The first time I read this book aloud I found myself practically singing the words because of the way they flow and bounce along. I later discovered this is because they are the lyrics to an actual song from Tim Minchin’s musical version of Matilda (which I haven’t seen yet but it’s definitely on my list).
The words take you on a journey through adulthood as imagined by a child. When there are so many rules imposed on you by grown-ups it’s easy to believe that when you become one yourself you can just do whatever you want with no consequences. The children here look forward to a future where they know the answer to every question, eat sweets and treats every day, stay up all night and watch cartoons until their eyes go square!
We are huge fans of Oliver Jeffers and I had thought we owned all of his books, until Ivy spotted this one in our local bookshop and started gleefully shouting ‘Bear! Bear! Bear!’. This is a special board book version of an earlier work called The Great Paper Caper.
The animals in the forest are all very confused. Lots and lots of branches were going missing from trees and their beloved home is beginning to look a little forlorn. What is happening to all the trees? At first the animals all blame each other but it soon becomes clear they all have alibis. Until one day they find a paper aeroplane with Bear’s paw prints all over it.
Is Bear responsible for damaging the trees and lying to his friends? And what’s with all the paper aeroplanes?
Tell us a little bit about yourself and your family
I am Sally and I have a 3 year old daughter Ivy and a 1 year old son Tom. I previously worked at the Imperial War Museum for 10 years. My current job is a tour guide at the Churchill War Rooms and I have started up a blog called Milk at the Museum.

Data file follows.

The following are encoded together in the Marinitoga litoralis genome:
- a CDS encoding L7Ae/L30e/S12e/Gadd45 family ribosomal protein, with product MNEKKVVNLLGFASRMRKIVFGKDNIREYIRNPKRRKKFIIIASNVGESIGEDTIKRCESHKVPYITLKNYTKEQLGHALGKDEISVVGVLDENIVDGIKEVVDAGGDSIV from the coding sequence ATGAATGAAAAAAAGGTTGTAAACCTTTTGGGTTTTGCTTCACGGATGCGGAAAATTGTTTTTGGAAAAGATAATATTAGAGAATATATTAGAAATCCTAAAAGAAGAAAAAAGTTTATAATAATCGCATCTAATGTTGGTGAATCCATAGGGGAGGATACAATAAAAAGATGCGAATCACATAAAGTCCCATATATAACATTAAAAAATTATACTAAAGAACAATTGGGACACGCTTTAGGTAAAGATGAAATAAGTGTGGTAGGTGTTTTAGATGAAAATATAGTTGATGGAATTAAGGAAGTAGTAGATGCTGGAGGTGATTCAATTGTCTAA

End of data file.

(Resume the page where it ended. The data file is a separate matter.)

I started Milk at the Museum because when I had children I could not afford the childcare costs to allow me to go back to work. I had been on Instagram a while and it suddenly dawned on me its potential in getting information out there. I noticed that there was not one place you could go to, to find out all the family friendly activities going on in Museums and that’s where it all began. Museums are a huge passion of mine and I have really enjoyed the Milk at the Museum journey so far.
This lovely book by Melanie Walsh celebrates cultural diversity in a smart but simple way which is perfect for toddlers.
Each cycle of 3 pages introduces two characters and shows us how they are different but ultimately how they are the same. For example we meet Kavita who wears a sari to school and Jacob who wears snow boots and a big jacket. Their uniforms may be very different because of where they live but they both wear trainers/sneakers for gym class. We also meet Muhib, who rides an elephant and Edie, who rides a horse. their modes of transport are different but they both like to ride skateboards at the skate park.
It’s such a simple idea but it’s so effective. Children around the world may not look the same and their experiences of day to day to life may be very different – but we are all one people and we share this one world.
Ivy loves the cute illustrations and I feel that when she’s a tiny bit older it will be a great way of starting a conversation about different cultures and our similarities and differences.
But it now: https://amzn.to/2tdqDHl
Ramon loves to draw, and does so whenever he gets the opportunity. However one day his older brother takes a look at one of his pictures and laughs at him. Ramon had been trying to draw a vase of flowers but his brother can’t tell what it is so he scrumples up the paper and throws it away. He tries many more times but can’t seem to get it right so, with his brother’s laughter still ringing in his ears, he decides to give up drawing forever.
His little sister Marisol wants to see what he has been drawing but, presuming that she just wants to laugh to, Ramon gets defensive and shouts at her. She runs away with a drawing in her hand and when he chases her he is surprised to see that she has his vase drawings all over her bedroom walls. She loves the images and this makes him see them in a different light. It is a vase-ISH, and this is what Marisol likes.
I spotted someone talking about this book over on Instagram a few weeks ago and liked the look of it so much that I just had a to buy a copy. Thank you to The HSP Bookshelf for bringing it to our attention!